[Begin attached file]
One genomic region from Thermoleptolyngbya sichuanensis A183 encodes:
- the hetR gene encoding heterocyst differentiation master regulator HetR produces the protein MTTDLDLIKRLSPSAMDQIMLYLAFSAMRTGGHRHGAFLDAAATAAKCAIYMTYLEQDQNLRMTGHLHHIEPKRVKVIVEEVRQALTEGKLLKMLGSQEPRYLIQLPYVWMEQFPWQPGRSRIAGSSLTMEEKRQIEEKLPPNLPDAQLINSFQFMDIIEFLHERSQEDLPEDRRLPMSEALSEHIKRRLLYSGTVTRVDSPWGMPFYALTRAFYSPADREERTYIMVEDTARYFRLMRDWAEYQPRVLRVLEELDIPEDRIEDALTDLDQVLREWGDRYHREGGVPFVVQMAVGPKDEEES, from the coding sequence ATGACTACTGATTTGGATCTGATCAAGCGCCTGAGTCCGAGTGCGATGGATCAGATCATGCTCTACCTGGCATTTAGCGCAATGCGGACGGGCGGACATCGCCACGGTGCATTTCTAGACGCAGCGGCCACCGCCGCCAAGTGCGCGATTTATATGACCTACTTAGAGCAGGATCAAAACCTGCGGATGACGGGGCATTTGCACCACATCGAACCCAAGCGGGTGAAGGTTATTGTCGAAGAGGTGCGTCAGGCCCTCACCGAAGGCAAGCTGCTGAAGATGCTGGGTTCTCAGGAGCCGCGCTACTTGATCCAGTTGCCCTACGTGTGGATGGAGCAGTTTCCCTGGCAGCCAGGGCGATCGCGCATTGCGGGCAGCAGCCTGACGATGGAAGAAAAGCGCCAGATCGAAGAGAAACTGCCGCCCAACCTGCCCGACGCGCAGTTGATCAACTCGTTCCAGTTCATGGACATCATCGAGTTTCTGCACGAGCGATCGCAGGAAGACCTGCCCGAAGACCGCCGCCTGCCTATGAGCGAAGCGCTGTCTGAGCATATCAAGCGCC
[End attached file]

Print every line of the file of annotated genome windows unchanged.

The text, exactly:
One genomic region from Thermoleptolyngbya sichuanensis A183 encodes:
- the hetR gene encoding heterocyst differentiation master regulator HetR produces the protein MTTDLDLIKRLSPSAMDQIMLYLAFSAMRTGGHRHGAFLDAAATAAKCAIYMTYLEQDQNLRMTGHLHHIEPKRVKVIVEEVRQALTEGKLLKMLGSQEPRYLIQLPYVWMEQFPWQPGRSRIAGSSLTMEEKRQIEEKLPPNLPDAQLINSFQFMDIIEFLHERSQEDLPEDRRLPMSEALSEHIKRRLLYSGTVTRVDSPWGMPFYALTRAFYSPADREERTYIMVEDTARYFRLMRDWAEYQPRVLRVLEELDIPEDRIEDALTDLDQVLREWGDRYHREGGVPFVVQMAVGPKDEEES, from the coding sequence ATGACTACTGATTTGGATCTGATCAAGCGCCTGAGTCCGAGTGCGATGGATCAGATCATGCTCTACCTGGCATTTAGCGCAATGCGGACGGGCGGACATCGCCACGGTGCATTTCTAGACGCAGCGGCCACCGCCGCCAAGTGCGCGATTTATATGACCTACTTAGAGCAGGATCAAAACCTGCGGATGACGGGGCATTTGCACCACATCGAACCCAAGCGGGTGAAGGTTATTGTCGAAGAGGTGCGTCAGGCCCTCACCGAAGGCAAGCTGCTGAAGATGCTGGGTTCTCAGGAGCCGCGCTACTTGATCCAGTTGCCCTACGTGTGGATGGAGCAGTTTCCCTGGCAGCCAGGGCGATCGCGCATTGCGGGCAGCAGCCTGACGATGGAAGAAAAGCGCCAGATCGAAGAGAAACTGCCGCCCAACCTGCCCGACGCGCAGTTGATCAACTCGTTCCAGTTCATGGACATCATCGAGTTTCTGCACGAGCGATCGCAGGAAGACCTGCCCGAAGACCGCCGCCTGCCTATGAGCGAAGCGCTGTCTGAGCATATCAAGCGCC